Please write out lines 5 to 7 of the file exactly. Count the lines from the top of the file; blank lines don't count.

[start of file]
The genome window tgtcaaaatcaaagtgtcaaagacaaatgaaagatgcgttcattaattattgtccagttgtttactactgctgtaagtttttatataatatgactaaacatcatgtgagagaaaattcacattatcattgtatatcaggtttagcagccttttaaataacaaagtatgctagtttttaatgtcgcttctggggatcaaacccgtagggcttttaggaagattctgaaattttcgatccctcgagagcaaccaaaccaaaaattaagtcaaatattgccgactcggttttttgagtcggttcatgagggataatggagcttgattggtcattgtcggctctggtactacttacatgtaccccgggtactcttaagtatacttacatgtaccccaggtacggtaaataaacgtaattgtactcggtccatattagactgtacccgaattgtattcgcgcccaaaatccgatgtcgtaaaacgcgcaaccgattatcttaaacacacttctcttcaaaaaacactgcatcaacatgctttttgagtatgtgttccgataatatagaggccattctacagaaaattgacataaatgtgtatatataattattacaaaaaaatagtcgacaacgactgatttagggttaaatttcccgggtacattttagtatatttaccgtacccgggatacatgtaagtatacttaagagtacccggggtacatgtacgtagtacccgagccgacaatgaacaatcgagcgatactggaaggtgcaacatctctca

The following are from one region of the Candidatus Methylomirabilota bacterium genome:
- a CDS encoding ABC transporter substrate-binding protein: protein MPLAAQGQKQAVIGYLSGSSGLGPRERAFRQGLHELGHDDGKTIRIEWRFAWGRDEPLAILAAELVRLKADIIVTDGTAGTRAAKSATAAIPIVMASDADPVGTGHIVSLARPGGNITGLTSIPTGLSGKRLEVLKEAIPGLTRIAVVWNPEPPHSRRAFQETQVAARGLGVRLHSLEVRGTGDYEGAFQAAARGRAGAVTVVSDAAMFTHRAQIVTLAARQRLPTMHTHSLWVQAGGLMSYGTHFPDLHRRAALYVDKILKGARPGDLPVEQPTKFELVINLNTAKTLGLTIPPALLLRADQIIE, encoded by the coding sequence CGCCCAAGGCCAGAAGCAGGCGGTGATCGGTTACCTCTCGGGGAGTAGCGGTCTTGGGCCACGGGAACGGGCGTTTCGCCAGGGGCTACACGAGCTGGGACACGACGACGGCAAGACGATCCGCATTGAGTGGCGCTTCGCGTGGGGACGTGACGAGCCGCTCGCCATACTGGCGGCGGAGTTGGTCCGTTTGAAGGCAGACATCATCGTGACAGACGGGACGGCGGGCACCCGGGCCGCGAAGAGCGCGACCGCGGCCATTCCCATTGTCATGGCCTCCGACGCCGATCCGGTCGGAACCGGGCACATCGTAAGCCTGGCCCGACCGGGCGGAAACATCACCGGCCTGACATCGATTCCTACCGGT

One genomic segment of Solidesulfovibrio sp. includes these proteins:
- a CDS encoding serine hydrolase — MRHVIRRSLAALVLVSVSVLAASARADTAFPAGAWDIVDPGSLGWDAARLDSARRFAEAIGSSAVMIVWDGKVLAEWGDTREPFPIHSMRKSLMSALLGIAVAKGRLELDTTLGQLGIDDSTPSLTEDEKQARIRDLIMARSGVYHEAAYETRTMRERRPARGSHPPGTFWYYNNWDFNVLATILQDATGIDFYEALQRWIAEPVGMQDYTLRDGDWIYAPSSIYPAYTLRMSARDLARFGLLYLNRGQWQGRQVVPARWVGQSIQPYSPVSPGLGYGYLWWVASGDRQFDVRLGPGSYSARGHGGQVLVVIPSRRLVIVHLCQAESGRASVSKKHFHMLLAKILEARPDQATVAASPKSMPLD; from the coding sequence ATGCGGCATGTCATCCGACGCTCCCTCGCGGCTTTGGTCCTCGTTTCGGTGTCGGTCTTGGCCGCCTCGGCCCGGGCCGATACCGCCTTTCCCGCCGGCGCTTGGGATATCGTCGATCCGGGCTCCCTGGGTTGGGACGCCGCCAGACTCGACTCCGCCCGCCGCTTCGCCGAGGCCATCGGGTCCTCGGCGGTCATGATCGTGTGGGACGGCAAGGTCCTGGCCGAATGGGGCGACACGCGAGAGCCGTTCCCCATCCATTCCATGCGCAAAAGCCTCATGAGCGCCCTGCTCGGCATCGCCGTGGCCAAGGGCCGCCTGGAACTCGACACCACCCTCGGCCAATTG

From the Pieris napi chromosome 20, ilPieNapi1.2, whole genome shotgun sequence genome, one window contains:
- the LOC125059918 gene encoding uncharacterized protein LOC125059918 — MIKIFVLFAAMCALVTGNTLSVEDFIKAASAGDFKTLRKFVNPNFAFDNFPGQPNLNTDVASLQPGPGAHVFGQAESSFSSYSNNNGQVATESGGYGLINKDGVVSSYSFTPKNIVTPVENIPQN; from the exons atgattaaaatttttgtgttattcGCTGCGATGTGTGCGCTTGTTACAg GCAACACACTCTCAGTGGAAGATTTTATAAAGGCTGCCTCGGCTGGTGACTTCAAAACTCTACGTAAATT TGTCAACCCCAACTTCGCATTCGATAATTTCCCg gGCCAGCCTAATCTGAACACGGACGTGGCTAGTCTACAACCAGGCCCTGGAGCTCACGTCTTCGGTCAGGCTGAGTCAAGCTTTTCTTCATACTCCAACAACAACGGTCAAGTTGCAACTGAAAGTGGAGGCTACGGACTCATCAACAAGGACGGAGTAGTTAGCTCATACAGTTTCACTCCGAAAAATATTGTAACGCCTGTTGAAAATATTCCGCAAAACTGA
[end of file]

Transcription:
- a CDS encoding serine hydrolase — MRHVIRRSLAALVLVSVSVLAASARADTAFPAGAWDIVDPGSLGWDAARLDSARRFAEAIGSSAVMIVWDGKVLAEWGDTREPFPIHSMRKSLMSALLGIAVAKGRLELDTTLGQLGIDDSTPSLTEDEKQARIRDLIMARSGVYHEAAYETRTMRERRPARGSHPPGTFWYYNNWDFNVLATILQDATGIDFYEALQRWIAEPVGMQDYTLRDGDWIYAPSSIYPAYTLRMSARDLARFGLLYLNRGQWQGRQVVPARWVGQSIQPYSPVSPGLGYGYLWWVASGDRQFDVRLGPGSYSARGHGGQVLVVIPSRRLVIVHLCQAESGRASVSKKHFHMLLAKILEARPDQATVAASPKSMPLD; from the coding sequence ATGCGGCATGTCATCCGACGCTCCCTCGCGGCTTTGGTCCTCGTTTCGGTGTCGGTCTTGGCCGCCTCGGCCCGGGCCGATACCGCCTTTCCCGCCGGCGCTTGGGATATCGTCGATCCGGGCTCCCTGGGTTGGGACGCCGCCAGACTCGACTCCGCCCGCCGCTTCGCCGAGGCCATCGGGTCCTCGGCGGTCATGATCGTGTGGGACGGCAAGGTCCTGGCCGAATGGGGCGACACGCGAGAGCCGTTCCCCATCCATTCCATGCGCAAAAGCCTCATGAGCGCCCTGCTCGGCATCGCCGTGGCCAAGGGCCGCCTGGAACTCGACACCACCCTCGGCCAATTG

From the Pieris napi chromosome 20, ilPieNapi1.2, whole genome shotgun sequence genome, one window contains:
- the LOC125059918 gene encoding uncharacterized protein LOC125059918 — MIKIFVLFAAMCALVTGNTLSVEDFIKAASAGDFKTLRKFVNPNFAFDNFPGQPNLNTDVASLQPGPGAHVFGQAESSFSSYSNNNGQVATESGGYGLINKDGVVSSYSFTPKNIVTPVENIPQN; from the exons atgattaaaatttttgtgttattcGCTGCGATGTGTGCGCTTGTTACAg GCAACACACTCTCAGTGGAAGATTTTATAAAGGCTGCCTCGGCTGGTGACTTCAAAACTCTACGTAAATT TGTCAACCCCAACTTCGCATTCGATAATTTCCCg gGCCAGCCTAATCTGAACACGGACGTGGCTAGTCTACAACCAGGCCCTGGAGCTCACGTCTTCGGTCAGGCTGAGTCAAGCTTTTCTTCATACTCCAACAACAACGGTCAAGTTGCAACTGAAAGTGGAGGCTACGGACTCATCAACAAGGACGGAGTAGTTAGCTCATACAGTTTCACTCCGAAAAATATTGTAACGCCTGTTGAAAATATTCCGCAAAACTGA